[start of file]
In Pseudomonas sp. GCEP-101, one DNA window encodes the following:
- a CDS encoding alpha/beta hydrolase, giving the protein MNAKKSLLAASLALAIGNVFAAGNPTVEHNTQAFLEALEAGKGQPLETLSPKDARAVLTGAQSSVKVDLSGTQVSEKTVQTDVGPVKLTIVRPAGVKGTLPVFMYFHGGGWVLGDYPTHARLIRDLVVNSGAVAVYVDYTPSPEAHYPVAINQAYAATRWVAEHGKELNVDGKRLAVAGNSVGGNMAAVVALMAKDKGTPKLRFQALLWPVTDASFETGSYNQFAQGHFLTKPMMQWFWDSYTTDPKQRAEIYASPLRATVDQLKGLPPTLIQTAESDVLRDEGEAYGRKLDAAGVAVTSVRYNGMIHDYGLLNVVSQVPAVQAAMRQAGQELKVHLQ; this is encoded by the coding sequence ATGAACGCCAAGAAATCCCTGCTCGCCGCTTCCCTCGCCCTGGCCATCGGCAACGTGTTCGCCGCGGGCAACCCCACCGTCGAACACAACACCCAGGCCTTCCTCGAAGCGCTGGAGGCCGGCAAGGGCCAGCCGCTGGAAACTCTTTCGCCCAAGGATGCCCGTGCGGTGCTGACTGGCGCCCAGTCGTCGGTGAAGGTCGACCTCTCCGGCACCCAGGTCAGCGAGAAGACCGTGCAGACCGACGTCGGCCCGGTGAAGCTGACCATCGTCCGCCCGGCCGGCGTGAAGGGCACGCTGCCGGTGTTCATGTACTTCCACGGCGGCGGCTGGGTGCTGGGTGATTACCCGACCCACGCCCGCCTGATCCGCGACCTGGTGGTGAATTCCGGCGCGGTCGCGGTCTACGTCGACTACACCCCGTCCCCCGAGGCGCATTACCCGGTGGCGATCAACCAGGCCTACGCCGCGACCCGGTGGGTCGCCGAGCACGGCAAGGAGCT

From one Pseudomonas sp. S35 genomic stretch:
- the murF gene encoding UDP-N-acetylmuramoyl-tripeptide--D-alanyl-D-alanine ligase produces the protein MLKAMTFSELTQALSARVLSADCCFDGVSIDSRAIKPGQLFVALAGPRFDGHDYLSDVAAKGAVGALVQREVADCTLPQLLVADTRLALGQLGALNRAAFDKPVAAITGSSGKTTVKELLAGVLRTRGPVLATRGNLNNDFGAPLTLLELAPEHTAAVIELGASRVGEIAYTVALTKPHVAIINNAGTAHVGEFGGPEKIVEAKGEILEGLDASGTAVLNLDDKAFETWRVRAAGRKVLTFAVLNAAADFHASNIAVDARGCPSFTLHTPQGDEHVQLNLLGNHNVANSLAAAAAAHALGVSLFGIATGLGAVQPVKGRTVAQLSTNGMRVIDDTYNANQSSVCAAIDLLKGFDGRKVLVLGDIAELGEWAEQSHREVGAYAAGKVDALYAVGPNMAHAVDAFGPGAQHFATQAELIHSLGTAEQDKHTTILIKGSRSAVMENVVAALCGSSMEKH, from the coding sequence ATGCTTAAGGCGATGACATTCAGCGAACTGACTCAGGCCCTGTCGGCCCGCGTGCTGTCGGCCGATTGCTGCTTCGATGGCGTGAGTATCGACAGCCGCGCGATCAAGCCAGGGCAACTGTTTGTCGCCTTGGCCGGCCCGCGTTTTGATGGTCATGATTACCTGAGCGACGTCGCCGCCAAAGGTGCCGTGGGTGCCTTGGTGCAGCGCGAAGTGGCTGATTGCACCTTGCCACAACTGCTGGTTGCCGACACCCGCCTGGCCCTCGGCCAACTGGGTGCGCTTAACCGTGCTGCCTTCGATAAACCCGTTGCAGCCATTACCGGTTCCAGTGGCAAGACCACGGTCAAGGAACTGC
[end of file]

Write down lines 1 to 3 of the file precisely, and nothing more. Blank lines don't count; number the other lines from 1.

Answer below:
In Pseudomonas sp. GCEP-101, one DNA window encodes the following:
- a CDS encoding alpha/beta hydrolase, giving the protein MNAKKSLLAASLALAIGNVFAAGNPTVEHNTQAFLEALEAGKGQPLETLSPKDARAVLTGAQSSVKVDLSGTQVSEKTVQTDVGPVKLTIVRPAGVKGTLPVFMYFHGGGWVLGDYPTHARLIRDLVVNSGAVAVYVDYTPSPEAHYPVAINQAYAATRWVAEHGKELNVDGKRLAVAGNSVGGNMAAVVALMAKDKGTPKLRFQALLWPVTDASFETGSYNQFAQGHFLTKPMMQWFWDSYTTDPKQRAEIYASPLRATVDQLKGLPPTLIQTAESDVLRDEGEAYGRKLDAAGVAVTSVRYNGMIHDYGLLNVVSQVPAVQAAMRQAGQELKVHLQ; this is encoded by the coding sequence ATGAACGCCAAGAAATCCCTGCTCGCCGCTTCCCTCGCCCTGGCCATCGGCAACGTGTTCGCCGCGGGCAACCCCACCGTCGAACACAACACCCAGGCCTTCCTCGAAGCGCTGGAGGCCGGCAAGGGCCAGCCGCTGGAAACTCTTTCGCCCAAGGATGCCCGTGCGGTGCTGACTGGCGCCCAGTCGTCGGTGAAGGTCGACCTCTCCGGCACCCAGGTCAGCGAGAAGACCGTGCAGACCGACGTCGGCCCGGTGAAGCTGACCATCGTCCGCCCGGCCGGCGTGAAGGGCACGCTGCCGGTGTTCATGTACTTCCACGGCGGCGGCTGGGTGCTGGGTGATTACCCGACCCACGCCCGCCTGATCCGCGACCTGGTGGTGAATTCCGGCGCGGTCGCGGTCTACGTCGACTACACCCCGTCCCCCGAGGCGCATTACCCGGTGGCGATCAACCAGGCCTACGCCGCGACCCGGTGGGTCGCCGAGCACGGCAAGGAGCT

From one Pseudomonas sp. S35 genomic stretch: